When a player anywhere in the playing area kicks the ball so that it touches or is touched by an opposition player and then goes directly into touch the throw in is taken in line with where the opposition player touched the ball or where the ball crossed the touch line if that is nearer the opposition player’s goal line.

Law 19 – Touch and line-out

A quick throw in may be thrown in straight or towards the throwing team’s own goal line.

Comment

When taking a quick throw in, a player will no longer be required to throw the ball straight along the line of
touch. If an advantage can be gained by throwing the ball directly to a team-mate who is behind the line of
touch, this will be legal. The ball must still travel 5 metres before it touches the ground or another player.
This Experimental Law Variation is designed to increase the likelihood of a quick throw in providing a
positive opportunity for the team taking the throw in to run the ball rather than opting for the line-out.

Law text

Law 19.2 QUICK THROW IN

(e) At a quick throw in, if the player throws the ball in the direction of the opposition’s goal line or if the ball does not travel at least five metres along or behind the line of touch before it touches the ground or a player, or if the player steps into the field of play when the ball is thrown, then the quick throw in is disallowed. The opposing team chooses to throw in at either a line-out where the quick throw in was attempted, or a scrum on the 15-metre line at that place. If they too throw in the ball incorrectly at the line-out, a scrum is formed on the 15-metre line. The team that first threw in the ball throws in the ball at the scrum. (f) At a quick throw in a player may throw the ball in straight along the line of touch or towards that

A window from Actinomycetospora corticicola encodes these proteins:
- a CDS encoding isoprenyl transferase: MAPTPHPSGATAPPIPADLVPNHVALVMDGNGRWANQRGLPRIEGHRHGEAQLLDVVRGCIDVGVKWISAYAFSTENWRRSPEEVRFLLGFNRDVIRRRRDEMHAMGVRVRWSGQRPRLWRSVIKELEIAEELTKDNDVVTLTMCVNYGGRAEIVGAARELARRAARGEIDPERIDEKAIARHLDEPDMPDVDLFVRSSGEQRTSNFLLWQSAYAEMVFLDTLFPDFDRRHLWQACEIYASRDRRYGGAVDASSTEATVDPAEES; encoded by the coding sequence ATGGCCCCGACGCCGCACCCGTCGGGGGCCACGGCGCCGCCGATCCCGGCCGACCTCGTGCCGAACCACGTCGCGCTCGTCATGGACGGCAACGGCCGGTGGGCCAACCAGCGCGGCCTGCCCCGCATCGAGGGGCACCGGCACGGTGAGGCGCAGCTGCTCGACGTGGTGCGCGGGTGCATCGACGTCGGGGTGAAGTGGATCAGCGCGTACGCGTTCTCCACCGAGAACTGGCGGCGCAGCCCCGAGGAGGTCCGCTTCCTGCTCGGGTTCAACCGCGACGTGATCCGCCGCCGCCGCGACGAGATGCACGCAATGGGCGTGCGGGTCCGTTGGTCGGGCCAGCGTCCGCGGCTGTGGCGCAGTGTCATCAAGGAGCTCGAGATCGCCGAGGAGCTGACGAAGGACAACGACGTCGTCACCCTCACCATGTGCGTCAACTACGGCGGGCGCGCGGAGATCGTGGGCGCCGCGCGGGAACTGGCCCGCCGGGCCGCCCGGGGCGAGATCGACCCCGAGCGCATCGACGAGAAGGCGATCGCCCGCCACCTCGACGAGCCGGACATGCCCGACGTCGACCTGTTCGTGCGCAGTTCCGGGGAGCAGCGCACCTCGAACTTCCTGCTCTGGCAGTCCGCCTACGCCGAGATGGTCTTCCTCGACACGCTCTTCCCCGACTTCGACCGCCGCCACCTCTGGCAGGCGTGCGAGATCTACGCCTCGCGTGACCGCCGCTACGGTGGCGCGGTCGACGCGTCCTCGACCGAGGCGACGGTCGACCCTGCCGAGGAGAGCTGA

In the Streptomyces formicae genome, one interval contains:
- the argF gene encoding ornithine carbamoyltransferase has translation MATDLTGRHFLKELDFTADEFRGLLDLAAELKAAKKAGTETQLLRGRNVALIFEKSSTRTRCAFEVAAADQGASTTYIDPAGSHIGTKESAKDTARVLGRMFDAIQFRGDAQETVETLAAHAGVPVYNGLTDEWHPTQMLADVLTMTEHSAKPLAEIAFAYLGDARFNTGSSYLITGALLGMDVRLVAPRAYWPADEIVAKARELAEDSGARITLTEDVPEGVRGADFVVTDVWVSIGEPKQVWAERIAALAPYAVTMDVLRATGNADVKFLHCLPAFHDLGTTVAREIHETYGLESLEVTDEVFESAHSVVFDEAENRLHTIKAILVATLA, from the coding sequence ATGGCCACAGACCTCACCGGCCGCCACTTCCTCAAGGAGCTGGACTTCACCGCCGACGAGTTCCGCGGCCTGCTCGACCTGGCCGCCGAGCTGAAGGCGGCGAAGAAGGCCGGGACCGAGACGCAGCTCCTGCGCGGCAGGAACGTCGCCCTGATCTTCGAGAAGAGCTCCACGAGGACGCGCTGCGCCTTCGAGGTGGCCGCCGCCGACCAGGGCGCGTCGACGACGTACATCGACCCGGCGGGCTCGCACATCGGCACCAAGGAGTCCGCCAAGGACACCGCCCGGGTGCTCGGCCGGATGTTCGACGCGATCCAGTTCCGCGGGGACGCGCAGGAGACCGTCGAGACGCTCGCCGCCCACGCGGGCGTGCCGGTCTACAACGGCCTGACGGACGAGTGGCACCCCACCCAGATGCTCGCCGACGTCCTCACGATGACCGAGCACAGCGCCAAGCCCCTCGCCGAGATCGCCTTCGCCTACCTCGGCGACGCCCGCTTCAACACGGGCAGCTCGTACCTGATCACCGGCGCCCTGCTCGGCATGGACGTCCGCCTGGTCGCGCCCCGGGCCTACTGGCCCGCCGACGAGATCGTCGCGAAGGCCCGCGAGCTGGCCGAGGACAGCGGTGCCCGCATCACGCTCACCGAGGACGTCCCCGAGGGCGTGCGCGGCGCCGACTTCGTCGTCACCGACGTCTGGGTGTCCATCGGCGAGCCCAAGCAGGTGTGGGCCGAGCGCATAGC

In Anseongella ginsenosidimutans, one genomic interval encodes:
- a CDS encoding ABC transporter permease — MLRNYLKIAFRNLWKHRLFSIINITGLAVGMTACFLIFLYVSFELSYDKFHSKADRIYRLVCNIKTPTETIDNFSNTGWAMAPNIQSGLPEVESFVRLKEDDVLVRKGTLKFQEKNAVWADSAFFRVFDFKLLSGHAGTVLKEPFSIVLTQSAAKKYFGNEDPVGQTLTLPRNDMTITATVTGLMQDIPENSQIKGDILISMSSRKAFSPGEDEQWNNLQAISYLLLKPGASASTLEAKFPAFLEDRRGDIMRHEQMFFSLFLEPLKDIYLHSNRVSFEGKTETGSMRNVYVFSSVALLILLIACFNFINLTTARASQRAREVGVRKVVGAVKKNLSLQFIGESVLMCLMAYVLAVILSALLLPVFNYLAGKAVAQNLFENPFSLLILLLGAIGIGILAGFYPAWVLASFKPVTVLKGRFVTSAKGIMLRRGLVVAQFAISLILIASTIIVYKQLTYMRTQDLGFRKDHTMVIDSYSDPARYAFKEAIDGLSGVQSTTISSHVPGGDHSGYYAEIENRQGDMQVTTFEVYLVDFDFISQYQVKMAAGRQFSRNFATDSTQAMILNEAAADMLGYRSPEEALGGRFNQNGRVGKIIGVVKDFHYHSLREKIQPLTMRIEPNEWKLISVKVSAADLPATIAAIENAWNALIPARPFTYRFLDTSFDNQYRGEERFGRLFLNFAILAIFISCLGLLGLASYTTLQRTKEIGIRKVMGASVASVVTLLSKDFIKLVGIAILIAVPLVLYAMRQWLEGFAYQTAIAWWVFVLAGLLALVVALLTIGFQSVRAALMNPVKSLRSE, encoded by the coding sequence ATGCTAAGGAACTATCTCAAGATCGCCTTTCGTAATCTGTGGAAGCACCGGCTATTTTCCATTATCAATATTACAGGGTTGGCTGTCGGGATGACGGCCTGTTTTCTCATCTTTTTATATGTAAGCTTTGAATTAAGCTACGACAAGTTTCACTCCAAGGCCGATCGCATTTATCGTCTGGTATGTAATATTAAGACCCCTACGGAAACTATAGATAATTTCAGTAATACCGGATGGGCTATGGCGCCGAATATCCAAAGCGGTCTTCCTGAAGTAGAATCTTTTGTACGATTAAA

player’s goal line.

Law 19 – Touch and line-out

There is no restriction on the number of players from either team who can participate in the line-out.

Comment

At a line-out the team who is not throwing in the ball will no longer have their number of line-out players governed by the number of line-out players chosen by the team throwing in the ball. As long as there are at least two players from each team to form a line-out, and all line-out players fit between the 5-metre and 15-metre lines, there is no further restriction on numbers.